Before 1910, we had primarily butterfat, beef tallow, and lard in our diets. During Napoleon’s reign in France in the early 1800s, a type of margarine was invented to feed the troops using tallow and buttermilk; it did not gain acceptance in the U.S.
In the early 1900s, soybeans began to be imported into the U.S. as a source of protein; soybean oil was a by-product. What to do with that oil became an issue. At the same time, there was not enough butterfat available for consumers.
The method of hydrogenating fat and turning a liquid fat into a solid one had been discovered, and now the ingredients (soybeans) and the “need” (shortage of butter) were there. Later, the means for storage, the refrigerator, was a factor in trans fat development.
The fat industry found that hydrogenated fats provided some special features to margarines, which unlike butter, allowed margarine to be taken out of the refrigerator and immediately spread on a slice of bread. By some minor changes to the chemical composition of hydrogenated fat, they also found such hydrogenated fat provided superior baking properties compared to lard.
Margarine made from hydrogenated soybean oil began to replace butterfat. In England, hydrogenated fat began to replace lard in the baking of bread, pies, cookies, and cakes in the 1920s.
The structure of a natural unsaturated fat is called a cis fat. The structure of some cis fat, after hydrogenation, changes into a trans fat. This process also happens in milk-producing animals.
For example, grass naturally contains omega-3 and omega-6 fatty acids. When cows eat grass, the enzymes in their stomachs change the cis to a trans fat; their butter thus contains 2-4% trans fat. However, this natural trans fat has a different chemical composition than the trans fat produced by industrial hydrogenation.
It was assumed by the FDA that the hydrogenation of soybean oil produced the same trans fat chemically and worked the same way in our bodies as the natural trans fat in butter. That is not the case. It took 60 years before the chemical composition was shown to be different and nearly another 10 years before its effects on the body were demonstrated to be different as well.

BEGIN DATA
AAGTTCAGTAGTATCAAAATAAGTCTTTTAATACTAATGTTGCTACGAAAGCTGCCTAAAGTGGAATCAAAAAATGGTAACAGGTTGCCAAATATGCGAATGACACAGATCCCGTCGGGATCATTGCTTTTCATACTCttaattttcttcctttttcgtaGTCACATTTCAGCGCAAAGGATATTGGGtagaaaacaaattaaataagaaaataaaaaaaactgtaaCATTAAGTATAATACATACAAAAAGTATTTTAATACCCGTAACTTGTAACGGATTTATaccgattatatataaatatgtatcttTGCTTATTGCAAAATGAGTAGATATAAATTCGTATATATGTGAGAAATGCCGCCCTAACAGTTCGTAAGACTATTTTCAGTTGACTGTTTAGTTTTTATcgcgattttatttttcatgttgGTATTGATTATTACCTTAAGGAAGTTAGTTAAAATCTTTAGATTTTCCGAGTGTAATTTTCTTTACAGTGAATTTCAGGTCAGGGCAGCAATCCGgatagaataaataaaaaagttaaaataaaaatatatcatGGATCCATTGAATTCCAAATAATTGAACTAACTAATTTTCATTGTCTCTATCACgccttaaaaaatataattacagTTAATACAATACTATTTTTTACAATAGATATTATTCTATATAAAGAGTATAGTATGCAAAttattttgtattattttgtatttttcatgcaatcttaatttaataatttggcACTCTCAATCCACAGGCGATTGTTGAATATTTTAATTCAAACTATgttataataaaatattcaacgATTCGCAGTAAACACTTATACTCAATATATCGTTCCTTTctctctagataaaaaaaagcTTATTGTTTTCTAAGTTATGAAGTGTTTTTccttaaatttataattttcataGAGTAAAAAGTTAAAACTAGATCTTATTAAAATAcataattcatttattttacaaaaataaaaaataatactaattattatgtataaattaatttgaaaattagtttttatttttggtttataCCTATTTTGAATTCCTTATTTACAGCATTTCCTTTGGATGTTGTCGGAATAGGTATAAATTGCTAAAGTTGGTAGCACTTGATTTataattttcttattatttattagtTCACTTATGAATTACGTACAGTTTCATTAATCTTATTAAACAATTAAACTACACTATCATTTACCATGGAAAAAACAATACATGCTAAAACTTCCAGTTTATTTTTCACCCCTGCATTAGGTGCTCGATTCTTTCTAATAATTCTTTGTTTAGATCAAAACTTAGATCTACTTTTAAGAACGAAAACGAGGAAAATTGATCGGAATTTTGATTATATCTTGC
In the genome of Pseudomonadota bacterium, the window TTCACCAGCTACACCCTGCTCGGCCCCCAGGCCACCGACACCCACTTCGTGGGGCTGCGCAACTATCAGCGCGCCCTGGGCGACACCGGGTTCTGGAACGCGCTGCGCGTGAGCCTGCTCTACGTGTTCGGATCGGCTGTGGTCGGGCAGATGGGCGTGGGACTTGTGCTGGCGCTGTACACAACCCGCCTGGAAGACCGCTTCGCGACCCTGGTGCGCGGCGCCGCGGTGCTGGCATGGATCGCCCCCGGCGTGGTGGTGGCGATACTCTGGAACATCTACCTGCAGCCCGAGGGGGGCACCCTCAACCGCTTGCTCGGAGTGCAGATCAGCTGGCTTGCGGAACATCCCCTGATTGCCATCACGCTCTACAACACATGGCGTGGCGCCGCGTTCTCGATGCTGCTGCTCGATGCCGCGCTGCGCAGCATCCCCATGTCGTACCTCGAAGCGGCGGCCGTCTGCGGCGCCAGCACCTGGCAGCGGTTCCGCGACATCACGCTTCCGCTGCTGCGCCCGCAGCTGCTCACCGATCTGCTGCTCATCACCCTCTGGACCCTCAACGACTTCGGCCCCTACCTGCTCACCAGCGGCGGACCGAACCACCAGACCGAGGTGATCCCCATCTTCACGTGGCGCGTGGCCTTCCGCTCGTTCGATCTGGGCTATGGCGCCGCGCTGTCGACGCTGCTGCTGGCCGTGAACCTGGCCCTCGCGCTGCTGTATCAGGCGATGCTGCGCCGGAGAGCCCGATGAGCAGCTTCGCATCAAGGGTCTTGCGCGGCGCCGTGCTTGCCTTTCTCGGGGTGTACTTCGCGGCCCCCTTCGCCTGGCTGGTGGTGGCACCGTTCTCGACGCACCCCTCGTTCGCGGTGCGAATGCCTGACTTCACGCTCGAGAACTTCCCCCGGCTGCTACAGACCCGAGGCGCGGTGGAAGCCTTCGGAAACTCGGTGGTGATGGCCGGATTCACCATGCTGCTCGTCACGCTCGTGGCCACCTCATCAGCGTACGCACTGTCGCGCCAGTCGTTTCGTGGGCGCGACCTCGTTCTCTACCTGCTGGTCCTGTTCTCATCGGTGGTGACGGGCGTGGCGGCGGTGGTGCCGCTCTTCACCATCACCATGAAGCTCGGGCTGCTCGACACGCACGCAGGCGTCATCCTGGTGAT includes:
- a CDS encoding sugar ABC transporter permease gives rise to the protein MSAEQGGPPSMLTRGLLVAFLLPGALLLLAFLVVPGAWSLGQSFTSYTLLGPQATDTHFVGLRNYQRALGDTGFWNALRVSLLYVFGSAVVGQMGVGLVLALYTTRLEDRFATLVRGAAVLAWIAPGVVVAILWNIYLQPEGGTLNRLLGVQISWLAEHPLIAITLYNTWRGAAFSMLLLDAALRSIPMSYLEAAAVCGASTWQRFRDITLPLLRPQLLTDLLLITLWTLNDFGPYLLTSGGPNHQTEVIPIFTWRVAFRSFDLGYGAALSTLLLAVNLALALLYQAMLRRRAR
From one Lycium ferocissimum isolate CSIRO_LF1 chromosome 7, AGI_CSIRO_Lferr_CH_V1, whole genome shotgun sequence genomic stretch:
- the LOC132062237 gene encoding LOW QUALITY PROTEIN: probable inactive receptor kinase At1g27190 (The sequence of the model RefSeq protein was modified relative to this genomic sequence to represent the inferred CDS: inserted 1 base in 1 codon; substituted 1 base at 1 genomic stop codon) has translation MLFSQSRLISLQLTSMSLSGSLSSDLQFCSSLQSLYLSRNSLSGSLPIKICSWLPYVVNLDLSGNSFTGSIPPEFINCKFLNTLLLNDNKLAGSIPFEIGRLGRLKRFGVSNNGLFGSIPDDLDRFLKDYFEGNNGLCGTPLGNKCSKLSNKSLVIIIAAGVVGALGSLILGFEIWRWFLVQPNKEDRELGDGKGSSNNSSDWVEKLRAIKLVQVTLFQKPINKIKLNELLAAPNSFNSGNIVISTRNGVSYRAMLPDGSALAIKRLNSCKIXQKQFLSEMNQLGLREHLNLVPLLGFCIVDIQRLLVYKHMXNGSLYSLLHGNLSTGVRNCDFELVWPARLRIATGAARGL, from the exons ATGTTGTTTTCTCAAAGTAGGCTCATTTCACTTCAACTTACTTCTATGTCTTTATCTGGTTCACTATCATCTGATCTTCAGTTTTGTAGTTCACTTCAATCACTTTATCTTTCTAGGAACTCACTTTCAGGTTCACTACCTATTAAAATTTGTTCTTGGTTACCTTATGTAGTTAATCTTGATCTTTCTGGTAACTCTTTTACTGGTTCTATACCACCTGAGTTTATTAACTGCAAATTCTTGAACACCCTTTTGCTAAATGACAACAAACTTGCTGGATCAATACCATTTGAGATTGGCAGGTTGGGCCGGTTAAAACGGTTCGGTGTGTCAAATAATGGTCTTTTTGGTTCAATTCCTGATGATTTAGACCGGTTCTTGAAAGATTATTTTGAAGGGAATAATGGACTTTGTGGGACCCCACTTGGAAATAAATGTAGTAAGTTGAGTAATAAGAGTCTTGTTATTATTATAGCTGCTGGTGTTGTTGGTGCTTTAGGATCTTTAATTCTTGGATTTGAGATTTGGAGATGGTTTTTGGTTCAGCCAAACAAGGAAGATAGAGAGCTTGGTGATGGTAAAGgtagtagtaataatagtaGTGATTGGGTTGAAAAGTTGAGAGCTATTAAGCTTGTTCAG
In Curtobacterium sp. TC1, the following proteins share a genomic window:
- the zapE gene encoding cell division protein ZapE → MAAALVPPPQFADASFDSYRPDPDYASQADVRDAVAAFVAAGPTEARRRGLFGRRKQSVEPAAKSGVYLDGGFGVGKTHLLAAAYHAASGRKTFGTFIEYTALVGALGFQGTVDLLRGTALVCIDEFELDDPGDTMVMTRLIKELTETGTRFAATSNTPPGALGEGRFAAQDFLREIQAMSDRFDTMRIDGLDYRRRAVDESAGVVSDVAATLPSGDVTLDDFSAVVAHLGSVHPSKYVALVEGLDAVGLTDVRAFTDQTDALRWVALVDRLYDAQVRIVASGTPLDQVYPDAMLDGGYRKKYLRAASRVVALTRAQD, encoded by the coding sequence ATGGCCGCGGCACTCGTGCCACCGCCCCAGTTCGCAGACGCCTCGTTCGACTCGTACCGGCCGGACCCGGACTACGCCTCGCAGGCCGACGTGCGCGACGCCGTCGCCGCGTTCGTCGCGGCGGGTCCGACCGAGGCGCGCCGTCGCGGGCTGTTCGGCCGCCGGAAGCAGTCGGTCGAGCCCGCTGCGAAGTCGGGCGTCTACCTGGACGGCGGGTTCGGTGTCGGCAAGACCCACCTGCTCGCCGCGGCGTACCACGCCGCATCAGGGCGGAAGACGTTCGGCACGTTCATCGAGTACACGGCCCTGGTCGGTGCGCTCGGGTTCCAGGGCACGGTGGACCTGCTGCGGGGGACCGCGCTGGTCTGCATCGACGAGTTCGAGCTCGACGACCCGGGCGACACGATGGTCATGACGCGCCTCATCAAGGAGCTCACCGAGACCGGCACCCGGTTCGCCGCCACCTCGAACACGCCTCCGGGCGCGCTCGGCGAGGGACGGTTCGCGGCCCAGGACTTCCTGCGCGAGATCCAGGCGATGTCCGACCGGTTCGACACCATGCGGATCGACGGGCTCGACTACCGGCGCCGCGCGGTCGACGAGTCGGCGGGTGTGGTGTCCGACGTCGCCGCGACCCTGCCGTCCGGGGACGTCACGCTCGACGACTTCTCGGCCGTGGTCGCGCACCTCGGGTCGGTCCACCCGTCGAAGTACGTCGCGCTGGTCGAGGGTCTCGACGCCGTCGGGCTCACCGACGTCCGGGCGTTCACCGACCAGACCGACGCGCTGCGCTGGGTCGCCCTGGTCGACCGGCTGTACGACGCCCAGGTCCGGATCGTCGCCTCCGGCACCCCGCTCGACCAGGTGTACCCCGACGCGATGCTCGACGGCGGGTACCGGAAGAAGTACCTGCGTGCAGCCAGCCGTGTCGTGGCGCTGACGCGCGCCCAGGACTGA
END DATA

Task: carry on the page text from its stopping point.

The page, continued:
Negative Effects of Manufactured Trans Fats
The National Diet Heart Study, one of the most comprehensive studies on the possible role of dietary fat in heart disease, was carried out in the 1960s. What’s important about this study, in hindsight, is that the key to lowering blood cholesterol levels was to decrease the amount of trans fats in the diet and to increase the amount of linoleic acid, one of the essential fatty acids every human needs to keep blood flowing.
Many researchers concluded that consuming margarine was best, not knowing that the essential feature was the increase of linoleic acid in the margarine. The composition of the margarine was the key.
At a conference in 1979, chemists specializing in fats and oils expressed concern about trans fats in the diet; in essence this was a warning to the industry to examine trans fats, but one they did not heed to any great degree. Consumers kept eating trans fats. This dangerous diet continued.
To demonstrate the effect of consuming trans fats, we looked at the composition of the heart arteries of pigs that were fed different diets. We fed a group of pregnant swine partially hydrogenated fat that contained 43% trans fat. We also fed two other groups of pregnant swine either corn oil or butter fat.